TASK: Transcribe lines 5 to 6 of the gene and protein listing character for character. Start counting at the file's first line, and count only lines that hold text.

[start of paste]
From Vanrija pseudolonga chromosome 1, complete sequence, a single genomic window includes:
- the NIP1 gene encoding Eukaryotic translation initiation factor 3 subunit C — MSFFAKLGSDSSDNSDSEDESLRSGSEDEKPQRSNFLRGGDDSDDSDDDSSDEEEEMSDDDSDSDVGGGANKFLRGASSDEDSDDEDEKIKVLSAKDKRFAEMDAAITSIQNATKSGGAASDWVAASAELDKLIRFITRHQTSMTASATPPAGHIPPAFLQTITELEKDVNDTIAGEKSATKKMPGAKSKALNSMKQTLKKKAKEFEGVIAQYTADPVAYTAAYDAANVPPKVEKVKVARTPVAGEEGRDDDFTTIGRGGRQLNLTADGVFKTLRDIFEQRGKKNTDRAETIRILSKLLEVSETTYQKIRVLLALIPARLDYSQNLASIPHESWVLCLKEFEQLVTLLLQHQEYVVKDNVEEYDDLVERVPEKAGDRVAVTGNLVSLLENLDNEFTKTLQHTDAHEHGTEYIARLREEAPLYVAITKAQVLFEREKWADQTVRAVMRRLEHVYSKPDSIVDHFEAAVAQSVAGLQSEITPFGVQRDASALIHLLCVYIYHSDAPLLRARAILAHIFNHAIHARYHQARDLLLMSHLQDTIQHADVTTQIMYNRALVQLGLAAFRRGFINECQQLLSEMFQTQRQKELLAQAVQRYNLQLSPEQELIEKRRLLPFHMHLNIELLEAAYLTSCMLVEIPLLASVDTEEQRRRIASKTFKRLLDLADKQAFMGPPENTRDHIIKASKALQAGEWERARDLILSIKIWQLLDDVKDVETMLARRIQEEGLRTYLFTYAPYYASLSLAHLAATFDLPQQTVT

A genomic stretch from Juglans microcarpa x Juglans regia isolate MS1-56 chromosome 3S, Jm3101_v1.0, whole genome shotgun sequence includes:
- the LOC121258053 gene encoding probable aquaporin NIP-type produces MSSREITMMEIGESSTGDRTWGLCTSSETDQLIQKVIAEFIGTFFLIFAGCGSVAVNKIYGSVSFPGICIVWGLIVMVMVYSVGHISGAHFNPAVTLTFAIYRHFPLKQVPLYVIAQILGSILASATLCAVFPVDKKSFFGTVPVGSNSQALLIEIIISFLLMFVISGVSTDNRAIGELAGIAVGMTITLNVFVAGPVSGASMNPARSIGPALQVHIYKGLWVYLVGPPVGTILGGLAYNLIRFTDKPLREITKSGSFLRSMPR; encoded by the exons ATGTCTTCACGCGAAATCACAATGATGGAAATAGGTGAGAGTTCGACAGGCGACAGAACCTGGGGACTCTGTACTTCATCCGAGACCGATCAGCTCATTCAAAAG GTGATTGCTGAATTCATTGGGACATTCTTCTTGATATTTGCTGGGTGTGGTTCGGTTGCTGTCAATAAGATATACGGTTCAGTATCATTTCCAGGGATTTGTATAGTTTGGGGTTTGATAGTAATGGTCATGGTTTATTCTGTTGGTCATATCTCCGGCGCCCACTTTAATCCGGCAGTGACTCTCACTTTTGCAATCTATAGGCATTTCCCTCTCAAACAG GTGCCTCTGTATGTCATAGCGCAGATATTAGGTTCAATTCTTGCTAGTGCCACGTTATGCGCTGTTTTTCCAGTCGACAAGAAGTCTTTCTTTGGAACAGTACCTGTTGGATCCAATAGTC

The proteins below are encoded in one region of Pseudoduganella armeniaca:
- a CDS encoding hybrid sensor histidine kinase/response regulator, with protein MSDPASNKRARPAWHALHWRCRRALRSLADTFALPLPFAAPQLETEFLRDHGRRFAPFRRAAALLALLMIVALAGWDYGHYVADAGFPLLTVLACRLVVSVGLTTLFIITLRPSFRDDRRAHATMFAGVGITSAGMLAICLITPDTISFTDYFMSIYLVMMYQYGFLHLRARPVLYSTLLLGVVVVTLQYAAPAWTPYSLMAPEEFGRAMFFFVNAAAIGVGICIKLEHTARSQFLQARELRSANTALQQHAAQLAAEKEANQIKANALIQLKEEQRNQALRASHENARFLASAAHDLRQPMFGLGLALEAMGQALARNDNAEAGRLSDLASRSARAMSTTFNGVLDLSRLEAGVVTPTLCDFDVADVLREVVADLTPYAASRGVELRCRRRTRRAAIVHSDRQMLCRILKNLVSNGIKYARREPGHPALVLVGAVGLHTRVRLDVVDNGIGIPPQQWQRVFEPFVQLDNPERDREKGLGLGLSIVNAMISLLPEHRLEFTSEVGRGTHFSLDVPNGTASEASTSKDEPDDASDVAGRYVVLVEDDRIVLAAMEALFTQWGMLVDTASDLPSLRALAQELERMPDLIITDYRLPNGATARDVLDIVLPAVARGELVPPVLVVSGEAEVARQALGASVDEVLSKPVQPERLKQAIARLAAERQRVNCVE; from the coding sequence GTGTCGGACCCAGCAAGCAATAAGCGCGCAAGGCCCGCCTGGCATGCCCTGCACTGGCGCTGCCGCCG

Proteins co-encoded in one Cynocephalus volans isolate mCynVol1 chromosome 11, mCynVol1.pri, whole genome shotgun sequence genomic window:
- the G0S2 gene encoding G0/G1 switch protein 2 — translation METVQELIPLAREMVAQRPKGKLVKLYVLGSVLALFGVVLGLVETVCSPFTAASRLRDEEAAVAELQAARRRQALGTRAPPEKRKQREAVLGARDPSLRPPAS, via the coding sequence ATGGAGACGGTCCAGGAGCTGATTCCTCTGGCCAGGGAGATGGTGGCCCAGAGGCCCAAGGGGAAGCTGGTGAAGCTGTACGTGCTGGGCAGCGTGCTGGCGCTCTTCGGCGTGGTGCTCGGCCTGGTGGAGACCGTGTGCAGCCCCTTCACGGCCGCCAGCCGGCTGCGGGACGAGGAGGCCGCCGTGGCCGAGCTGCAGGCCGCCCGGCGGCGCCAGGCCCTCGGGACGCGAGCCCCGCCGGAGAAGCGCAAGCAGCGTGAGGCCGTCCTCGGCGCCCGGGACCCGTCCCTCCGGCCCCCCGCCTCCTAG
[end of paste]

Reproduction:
The proteins below are encoded in one region of Pseudoduganella armeniaca:
- a CDS encoding hybrid sensor histidine kinase/response regulator, with protein MSDPASNKRARPAWHALHWRCRRALRSLADTFALPLPFAAPQLETEFLRDHGRRFAPFRRAAALLALLMIVALAGWDYGHYVADAGFPLLTVLACRLVVSVGLTTLFIITLRPSFRDDRRAHATMFAGVGITSAGMLAICLITPDTISFTDYFMSIYLVMMYQYGFLHLRARPVLYSTLLLGVVVVTLQYAAPAWTPYSLMAPEEFGRAMFFFVNAAAIGVGICIKLEHTARSQFLQARELRSANTALQQHAAQLAAEKEANQIKANALIQLKEEQRNQALRASHENARFLASAAHDLRQPMFGLGLALEAMGQALARNDNAEAGRLSDLASRSARAMSTTFNGVLDLSRLEAGVVTPTLCDFDVADVLREVVADLTPYAASRGVELRCRRRTRRAAIVHSDRQMLCRILKNLVSNGIKYARREPGHPALVLVGAVGLHTRVRLDVVDNGIGIPPQQWQRVFEPFVQLDNPERDREKGLGLGLSIVNAMISLLPEHRLEFTSEVGRGTHFSLDVPNGTASEASTSKDEPDDASDVAGRYVVLVEDDRIVLAAMEALFTQWGMLVDTASDLPSLRALAQELERMPDLIITDYRLPNGATARDVLDIVLPAVARGELVPPVLVVSGEAEVARQALGASVDEVLSKPVQPERLKQAIARLAAERQRVNCVE; from the coding sequence GTGTCGGACCCAGCAAGCAATAAGCGCGCAAGGCCCGCCTGGCATGCCCTGCACTGGCGCTGCCGCCG